On the sixth day of creation, God created land animals and the first human beings. Unlike every other created thing, humans (both male and female) were made in the image of God (Genesis 1:26–27; 5:1–3; 9:6; James 3:9). God blessed Adam and Eve—His crowning achievements—and said to them, “Be fruitful and increase in number; fill the earth and subdue it. Rule over the fish in the sea and the birds in the sky and over every living creature that moves on the ground” (Genesis 1:28).
God’s first assignment for this pioneering couple was, in reality, a divine blessing to “fill the earth and subdue it.” The task of “filling” or populating the earth was related to God’s command to “be fruitful and increase in number.” As heads of the human race, Adam and Eve were sanctioned by God to reproduce and inhabit the earth with children. Later, after the flood, Noah and his family (the subsequent heads of the human race) were given the same blessings by God to “be fruitful and increase in number and fill the earth” (Genesis 9:1).
The job of filling the earth could only be accomplished if the pair worked together. Physically, God created Adam and Eve uniquely so that they could not complete the task alone. Likewise, both would need to work in emotional, spiritual, relational, and social cooperation to fill the earth with many children. In God’s paradisal plan, both a father and mother were essential to producing and raising children. While single-parenting is commonplace today, the circumstances are often challenging and require support from friends and family members.
It’s important to note that God’s command to be fruitful and increase in number is generally understood as an individual command to heads of the human race (Adam and Eve, and Noah and his wife). God would not demand that every person “fill the earth” or reproduce as many children as possible yet allow some couples to experience infertility. Some people are incapable of having children, while God calls others to remain single and childless (1 Corinthians 7:8).
Not only did God bless Adam and Eve with the responsibility to fill the earth, but also to work the earth and subdue it. In the original Hebrew, the word translated as “subdue” means “to make subordinate, dependent, or subservient.” The idea of subduing the earth involves actively ruling over it with physical force or effort, not to destroy it but to cultivate it, making the land productive and life-sustaining.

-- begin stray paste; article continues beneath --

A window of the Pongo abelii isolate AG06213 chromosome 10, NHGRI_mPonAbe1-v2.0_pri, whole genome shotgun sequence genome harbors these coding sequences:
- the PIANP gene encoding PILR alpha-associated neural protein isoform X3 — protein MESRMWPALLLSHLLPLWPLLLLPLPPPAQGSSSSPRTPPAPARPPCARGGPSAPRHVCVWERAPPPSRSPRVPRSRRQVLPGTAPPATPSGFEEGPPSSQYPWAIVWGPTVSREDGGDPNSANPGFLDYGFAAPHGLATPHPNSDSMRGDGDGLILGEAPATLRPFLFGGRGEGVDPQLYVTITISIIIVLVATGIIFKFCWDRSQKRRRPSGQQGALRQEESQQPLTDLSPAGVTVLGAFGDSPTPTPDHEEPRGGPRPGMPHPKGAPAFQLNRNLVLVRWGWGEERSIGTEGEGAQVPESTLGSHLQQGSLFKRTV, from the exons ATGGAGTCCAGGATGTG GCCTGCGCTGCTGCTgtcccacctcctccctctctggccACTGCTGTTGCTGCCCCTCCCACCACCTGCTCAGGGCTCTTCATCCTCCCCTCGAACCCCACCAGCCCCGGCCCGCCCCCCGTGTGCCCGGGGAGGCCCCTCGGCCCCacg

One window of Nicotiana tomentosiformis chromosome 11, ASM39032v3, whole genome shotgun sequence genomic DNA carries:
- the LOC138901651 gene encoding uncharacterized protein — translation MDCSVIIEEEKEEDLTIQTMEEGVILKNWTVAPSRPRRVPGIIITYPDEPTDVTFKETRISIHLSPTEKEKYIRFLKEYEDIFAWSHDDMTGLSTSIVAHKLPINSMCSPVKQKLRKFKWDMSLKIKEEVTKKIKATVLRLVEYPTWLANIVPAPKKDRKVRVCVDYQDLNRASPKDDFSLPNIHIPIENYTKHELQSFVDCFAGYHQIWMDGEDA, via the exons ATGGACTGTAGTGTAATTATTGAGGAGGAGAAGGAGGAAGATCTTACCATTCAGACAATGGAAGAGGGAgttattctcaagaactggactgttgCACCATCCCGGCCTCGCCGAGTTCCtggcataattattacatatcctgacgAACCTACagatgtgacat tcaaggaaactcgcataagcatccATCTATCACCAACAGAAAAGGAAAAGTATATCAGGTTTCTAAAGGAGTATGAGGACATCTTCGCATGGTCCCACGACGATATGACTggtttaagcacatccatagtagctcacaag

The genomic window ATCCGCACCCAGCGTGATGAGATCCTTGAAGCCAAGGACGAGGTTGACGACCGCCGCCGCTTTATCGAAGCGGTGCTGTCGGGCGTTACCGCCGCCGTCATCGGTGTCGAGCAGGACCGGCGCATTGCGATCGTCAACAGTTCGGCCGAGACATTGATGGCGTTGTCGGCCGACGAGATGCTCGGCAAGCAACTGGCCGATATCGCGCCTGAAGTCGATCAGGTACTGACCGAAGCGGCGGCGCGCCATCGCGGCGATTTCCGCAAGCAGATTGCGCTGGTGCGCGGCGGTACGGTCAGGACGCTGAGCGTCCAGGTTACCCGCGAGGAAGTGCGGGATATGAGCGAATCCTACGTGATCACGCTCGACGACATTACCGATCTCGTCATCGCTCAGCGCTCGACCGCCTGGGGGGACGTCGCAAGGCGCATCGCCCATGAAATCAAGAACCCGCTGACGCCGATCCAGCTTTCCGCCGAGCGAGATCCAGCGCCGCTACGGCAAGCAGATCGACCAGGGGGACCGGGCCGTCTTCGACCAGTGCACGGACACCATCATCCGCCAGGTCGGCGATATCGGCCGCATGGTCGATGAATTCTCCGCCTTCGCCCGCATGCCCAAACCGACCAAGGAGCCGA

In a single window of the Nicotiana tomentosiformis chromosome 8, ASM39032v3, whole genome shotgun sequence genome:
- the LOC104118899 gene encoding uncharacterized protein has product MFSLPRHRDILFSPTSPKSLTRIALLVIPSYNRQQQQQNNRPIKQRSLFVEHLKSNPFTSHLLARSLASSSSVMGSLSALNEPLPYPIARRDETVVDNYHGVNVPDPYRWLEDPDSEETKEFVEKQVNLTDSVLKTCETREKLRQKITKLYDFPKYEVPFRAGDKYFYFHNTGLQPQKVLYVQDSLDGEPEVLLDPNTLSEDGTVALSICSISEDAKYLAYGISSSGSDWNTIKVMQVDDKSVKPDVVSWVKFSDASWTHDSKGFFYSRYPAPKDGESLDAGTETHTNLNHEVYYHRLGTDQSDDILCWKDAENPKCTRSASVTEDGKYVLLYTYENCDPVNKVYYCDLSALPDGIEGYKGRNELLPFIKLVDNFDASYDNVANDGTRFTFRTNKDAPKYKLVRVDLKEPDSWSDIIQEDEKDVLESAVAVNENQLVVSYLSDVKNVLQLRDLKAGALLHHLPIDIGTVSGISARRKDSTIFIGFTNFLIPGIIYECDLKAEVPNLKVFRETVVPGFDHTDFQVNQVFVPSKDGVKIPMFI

The Lord created everything for us but handed us the job of keeping it under control. He desired that we work to prevent chaotic conditions from spoiling the earth and rendering it useless. Adam and Eve were to use God’s creation to provide for themselves and to serve the Lord. Along with the privilege, God gave us the responsibility of caretakers: “The LORD God took the man and put him in the Garden of Eden to work it and take care of it” (Genesis 2:15).
God graciously and generously blessed humans with “every seed-bearing plant on the face of the whole earth and every tree that has fruit with seed in it. They will be yours for food” (Genesis 1:29). People were vegetarians in the Garden of Eden, but God broadened their diet to include animals after the flood of Noah’s day (Genesis 9:3).
When the Lord told Adam and Eve to fill the earth and subdue it, He was showing humanity one of the primary reasons we were created—to be God’s representatives throughout the world and to rule over all things in His name (Psalm 8:6; 115:16). We were fashioned in God’s image so that we could represent Him on the earth. And we were made like Him so that we could be in relationship with Him. From the beginning, God desired to bless us with His magnificent creation, and He enjoyed living in close fellowship with us.